Ozzfest Over, Sabbath Guitarist Tony Iommi Resumes Solo Career

Metal legend plans to tour in support of Fused.

Black Sabbath guitarist Tony Iommi has no problem organizing his priorities. So when Sharon and Ozzy Osbourne called him early this year and told him they wanted Black Sabbath to headline the 2005 Ozzfest, he postponed plans to tour with his own band, Iommi, in order to head back to the stage with Sabbath.

However, by committing so resolutely to Sabbath, Iommi has been unable to support the recent release of his second solo album, Fused, a granite-solid slab that sounds more like a groove-saturated cross between Deep Purple and Audioslave than anything by Sabbath.

Fittingly enough, Iommi was joined on the record by ex-Deep Purple singer/bassist Glenn Hughes (who sang with Sabbath in the '80s), session drummer extraordinaire Kenny Aronoff and bassist/keyboardist Bob Marlette, who also produced the disc and co-wrote all of the songs. Now that Ozzfest is done, Iommi and his bandmates plan to hit the rehearsal studio, then tour to support Fused.

"I'm really looking forward to playing onstage with these guys," Iommi said on a down day from Ozzfest. "Kenny and Glenn have lots of enthusiasm and they certainly push me when we're all playing together, which is great."

Incidentally, if you had asked Iommi two years ago what he hoped to be doing in 2005, he'd have said he wanted to be promoting a new Black Sabbath album, not a new Iommi disc. At the time, Sabbath were in the studio in Wales working on new material. But progress was slow, and by the time the bandmembers went their separate ways, they had ideas for about only six songs — ideas that have been gathering dust since then. At present, Black Sabbath have no plans to return to the studio to record those or any other songs.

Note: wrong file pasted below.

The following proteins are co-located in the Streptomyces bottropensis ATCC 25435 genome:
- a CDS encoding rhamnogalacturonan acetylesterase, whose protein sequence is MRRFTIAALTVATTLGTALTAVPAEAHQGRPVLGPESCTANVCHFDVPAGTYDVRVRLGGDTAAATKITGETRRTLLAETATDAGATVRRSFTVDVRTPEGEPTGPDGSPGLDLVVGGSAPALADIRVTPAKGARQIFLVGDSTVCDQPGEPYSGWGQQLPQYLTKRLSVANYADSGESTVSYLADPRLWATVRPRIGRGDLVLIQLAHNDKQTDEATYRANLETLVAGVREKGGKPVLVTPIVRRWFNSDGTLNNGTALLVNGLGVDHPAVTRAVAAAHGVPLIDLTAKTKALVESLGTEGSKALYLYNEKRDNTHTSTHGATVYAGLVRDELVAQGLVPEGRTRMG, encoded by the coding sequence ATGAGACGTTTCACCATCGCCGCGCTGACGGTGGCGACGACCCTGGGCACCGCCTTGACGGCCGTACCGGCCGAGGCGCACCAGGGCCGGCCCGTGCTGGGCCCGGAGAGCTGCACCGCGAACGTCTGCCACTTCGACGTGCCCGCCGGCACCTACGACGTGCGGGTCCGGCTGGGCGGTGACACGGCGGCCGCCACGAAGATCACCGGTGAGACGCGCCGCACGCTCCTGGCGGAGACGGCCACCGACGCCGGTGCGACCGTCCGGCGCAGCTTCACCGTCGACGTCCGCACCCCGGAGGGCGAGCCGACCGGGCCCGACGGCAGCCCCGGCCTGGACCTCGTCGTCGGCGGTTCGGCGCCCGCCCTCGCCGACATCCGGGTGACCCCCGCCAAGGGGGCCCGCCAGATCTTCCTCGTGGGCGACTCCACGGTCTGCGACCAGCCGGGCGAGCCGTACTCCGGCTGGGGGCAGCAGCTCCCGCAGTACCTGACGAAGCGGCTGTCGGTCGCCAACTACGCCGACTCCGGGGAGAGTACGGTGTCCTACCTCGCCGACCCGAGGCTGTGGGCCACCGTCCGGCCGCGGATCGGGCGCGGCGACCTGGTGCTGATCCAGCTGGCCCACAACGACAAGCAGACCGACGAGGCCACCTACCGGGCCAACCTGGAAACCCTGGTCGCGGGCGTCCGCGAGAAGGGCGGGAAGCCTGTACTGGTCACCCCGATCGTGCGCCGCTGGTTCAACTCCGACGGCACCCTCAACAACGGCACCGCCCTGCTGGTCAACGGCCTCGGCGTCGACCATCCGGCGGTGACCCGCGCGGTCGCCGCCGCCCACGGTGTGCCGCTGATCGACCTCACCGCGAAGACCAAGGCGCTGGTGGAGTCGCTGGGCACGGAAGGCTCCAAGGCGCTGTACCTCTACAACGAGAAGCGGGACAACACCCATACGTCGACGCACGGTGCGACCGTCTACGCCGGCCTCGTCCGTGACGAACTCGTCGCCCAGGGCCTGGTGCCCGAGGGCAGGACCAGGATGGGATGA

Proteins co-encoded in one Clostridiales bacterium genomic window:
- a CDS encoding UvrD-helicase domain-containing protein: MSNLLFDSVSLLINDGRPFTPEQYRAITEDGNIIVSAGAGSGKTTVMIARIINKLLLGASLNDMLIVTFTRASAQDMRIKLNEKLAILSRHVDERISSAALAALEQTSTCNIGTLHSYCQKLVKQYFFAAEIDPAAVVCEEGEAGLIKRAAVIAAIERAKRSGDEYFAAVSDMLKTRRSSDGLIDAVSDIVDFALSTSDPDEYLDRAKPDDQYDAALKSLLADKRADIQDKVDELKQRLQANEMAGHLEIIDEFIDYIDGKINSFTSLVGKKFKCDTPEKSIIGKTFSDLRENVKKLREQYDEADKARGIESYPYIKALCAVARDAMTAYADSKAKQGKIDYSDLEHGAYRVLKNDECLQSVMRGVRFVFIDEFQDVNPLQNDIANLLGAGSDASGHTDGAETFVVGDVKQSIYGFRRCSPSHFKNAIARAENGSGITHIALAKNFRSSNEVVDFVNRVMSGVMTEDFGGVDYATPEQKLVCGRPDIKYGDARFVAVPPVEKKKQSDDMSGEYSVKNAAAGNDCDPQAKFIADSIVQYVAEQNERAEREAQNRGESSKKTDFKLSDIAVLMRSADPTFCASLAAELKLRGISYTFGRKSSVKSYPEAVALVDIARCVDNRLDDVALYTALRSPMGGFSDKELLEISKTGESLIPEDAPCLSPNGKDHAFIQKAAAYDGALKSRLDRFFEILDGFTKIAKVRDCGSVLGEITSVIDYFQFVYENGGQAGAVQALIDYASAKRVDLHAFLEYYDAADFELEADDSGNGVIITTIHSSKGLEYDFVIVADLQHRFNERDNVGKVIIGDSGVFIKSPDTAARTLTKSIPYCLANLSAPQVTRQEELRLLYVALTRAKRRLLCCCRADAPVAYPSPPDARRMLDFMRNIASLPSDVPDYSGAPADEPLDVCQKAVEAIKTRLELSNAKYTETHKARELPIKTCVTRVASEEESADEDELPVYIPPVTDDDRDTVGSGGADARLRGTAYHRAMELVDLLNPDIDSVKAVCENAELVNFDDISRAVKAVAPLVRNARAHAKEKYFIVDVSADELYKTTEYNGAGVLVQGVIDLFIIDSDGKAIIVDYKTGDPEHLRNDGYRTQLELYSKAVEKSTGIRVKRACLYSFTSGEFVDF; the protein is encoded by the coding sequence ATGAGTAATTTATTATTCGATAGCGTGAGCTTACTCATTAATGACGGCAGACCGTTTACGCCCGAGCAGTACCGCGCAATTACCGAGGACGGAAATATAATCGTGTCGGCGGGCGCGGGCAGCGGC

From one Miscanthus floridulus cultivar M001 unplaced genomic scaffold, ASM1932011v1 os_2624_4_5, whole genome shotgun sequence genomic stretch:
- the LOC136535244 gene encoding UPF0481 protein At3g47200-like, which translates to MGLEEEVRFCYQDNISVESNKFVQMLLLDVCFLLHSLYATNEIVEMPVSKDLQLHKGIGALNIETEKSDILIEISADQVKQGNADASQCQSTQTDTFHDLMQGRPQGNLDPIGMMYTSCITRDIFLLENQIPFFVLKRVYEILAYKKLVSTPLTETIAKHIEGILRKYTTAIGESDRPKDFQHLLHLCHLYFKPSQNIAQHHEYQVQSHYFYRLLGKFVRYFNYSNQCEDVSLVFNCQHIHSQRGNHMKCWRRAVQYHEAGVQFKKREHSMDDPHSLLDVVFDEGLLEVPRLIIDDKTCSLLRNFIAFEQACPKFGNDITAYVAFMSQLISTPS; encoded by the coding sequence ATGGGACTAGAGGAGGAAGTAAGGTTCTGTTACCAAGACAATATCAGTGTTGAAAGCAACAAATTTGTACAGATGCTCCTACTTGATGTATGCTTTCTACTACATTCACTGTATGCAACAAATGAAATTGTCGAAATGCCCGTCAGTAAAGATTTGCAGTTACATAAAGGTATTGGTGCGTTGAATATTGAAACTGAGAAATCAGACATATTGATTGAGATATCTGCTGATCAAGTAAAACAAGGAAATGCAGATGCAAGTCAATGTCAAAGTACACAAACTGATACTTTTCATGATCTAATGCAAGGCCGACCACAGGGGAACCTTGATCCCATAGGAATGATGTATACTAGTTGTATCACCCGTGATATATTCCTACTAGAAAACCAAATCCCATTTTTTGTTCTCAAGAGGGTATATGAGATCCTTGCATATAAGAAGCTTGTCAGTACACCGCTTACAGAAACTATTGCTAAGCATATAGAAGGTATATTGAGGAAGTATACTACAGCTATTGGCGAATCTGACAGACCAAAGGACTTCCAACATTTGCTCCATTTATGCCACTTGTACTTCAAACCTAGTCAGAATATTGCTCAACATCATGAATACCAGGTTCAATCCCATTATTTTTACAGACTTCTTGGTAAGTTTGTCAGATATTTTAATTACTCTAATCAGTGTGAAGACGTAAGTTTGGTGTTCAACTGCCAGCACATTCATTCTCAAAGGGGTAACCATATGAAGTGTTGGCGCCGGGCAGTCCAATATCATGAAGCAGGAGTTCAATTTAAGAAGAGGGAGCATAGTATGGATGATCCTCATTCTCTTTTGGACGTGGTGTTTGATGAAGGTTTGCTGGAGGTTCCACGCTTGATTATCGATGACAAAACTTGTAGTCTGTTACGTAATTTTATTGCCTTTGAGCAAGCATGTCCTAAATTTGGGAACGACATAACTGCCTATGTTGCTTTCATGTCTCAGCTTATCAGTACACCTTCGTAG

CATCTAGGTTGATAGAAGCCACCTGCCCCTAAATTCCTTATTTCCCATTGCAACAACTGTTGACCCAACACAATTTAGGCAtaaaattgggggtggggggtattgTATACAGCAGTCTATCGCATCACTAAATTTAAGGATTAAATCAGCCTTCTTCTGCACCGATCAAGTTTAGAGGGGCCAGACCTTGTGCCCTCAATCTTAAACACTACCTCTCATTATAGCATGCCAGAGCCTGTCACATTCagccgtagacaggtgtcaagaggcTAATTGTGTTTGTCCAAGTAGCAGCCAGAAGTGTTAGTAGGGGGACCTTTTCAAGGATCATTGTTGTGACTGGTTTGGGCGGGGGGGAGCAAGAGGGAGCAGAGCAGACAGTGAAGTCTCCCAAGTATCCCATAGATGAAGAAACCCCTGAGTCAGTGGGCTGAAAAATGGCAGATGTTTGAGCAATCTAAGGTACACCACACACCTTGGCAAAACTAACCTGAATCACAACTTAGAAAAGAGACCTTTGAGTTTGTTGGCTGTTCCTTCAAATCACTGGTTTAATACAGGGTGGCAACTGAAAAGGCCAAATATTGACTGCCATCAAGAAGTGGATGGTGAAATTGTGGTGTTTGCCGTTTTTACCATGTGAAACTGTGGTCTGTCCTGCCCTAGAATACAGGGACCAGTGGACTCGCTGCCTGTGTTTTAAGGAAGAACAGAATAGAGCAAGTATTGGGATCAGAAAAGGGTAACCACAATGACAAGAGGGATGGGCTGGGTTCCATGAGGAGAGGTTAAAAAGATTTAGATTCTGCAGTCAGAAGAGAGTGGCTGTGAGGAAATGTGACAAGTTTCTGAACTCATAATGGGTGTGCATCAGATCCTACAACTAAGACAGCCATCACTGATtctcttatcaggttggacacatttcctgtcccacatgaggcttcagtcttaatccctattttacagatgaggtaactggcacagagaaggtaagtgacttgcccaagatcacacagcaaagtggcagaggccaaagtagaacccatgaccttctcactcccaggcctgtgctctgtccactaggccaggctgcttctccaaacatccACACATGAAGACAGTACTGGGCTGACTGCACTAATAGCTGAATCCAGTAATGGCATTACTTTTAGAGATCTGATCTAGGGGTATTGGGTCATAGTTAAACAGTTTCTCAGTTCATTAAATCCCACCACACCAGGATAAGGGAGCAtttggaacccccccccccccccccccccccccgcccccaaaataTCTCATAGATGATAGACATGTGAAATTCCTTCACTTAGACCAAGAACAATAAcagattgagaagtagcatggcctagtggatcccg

"I've waited around a long time to do a Sabbath album, and it's getting frustrating," Iommi said. "I'm getting bored with the idea of waiting around any longer and I've got a lot of music to put out and I just want to do it. I wanted to go and really work on being in a band. So basically, that motivated me into making an album with Glenn and Kenny. It's a great band and a great outlet."

Iommi and Marlette started writing songs for Fused more than a year ago at Iommi's studio in Warwickshire, England. Then, when Hughes and the guitarist got together to finish up the nearly decade-old recordings that were released last year on The DEP Sessions: 1996, the onetime Sabbath bandmates decided to pen some new tunes as well. "I just played Glenn some riffs and we started making things up right away," Iommi recalled. "It was amazing — I'd come up with a part and by the time it was ready, he'd have two or three different melodies for it. Then I played him a couple of the tracks I did with Bob and he really liked them, so we worked with those, too."

Next, Iommi and Hughes called in Aronoff and Marlette and recorded Fused in about six weeks late last winter, mostly at studios in Wales and London. Instead of laying down the guitar, bass and keyboard tracks separately and then doing overdubs and vocals, the musicians rehearsed the songs thoroughly, then recorded them with everyone playing at the same time.

"We wanted it to have the same feel as a band playing live," Iommi said. "It all fell into place very quickly, almost too quickly. It was so simple. I'd love to do another album with these guys because they're all so good to work with. With Black Sabbath, we take a really long time over rehearsals and pulling ideas together. And we tend to rehearse for two or three hours and then that's it. But with Glenn and Kenny, we'll be in there playing for a full six hours and we'll want to keep going."

Even though he's eager to start touring for Fused, Iommi said it was no sacrifice to postpone those plans for Ozzfest. Ozzy recently announced that this summer was the last Ozzfest he will headline, although he may play occasional shows in the future (see "Ozzy Retires As Ozzfest Headliner: 'It's Time For Me To Move On' "). "We really get into it," he said. "I go for walks with [drummer] Bill [Ward] and we talk about the band and the shows and our lives. It's a good vibe. The only unfortunate thing is when we have to cancel shows, which is really disappointing. Ozzy's had a problem with his throat recently. He had to fly back to see a specialist in Los Angeles and he was as upset as anybody. But it's one of things you can't do anything about. If his voice goes, it goes. What can you do?"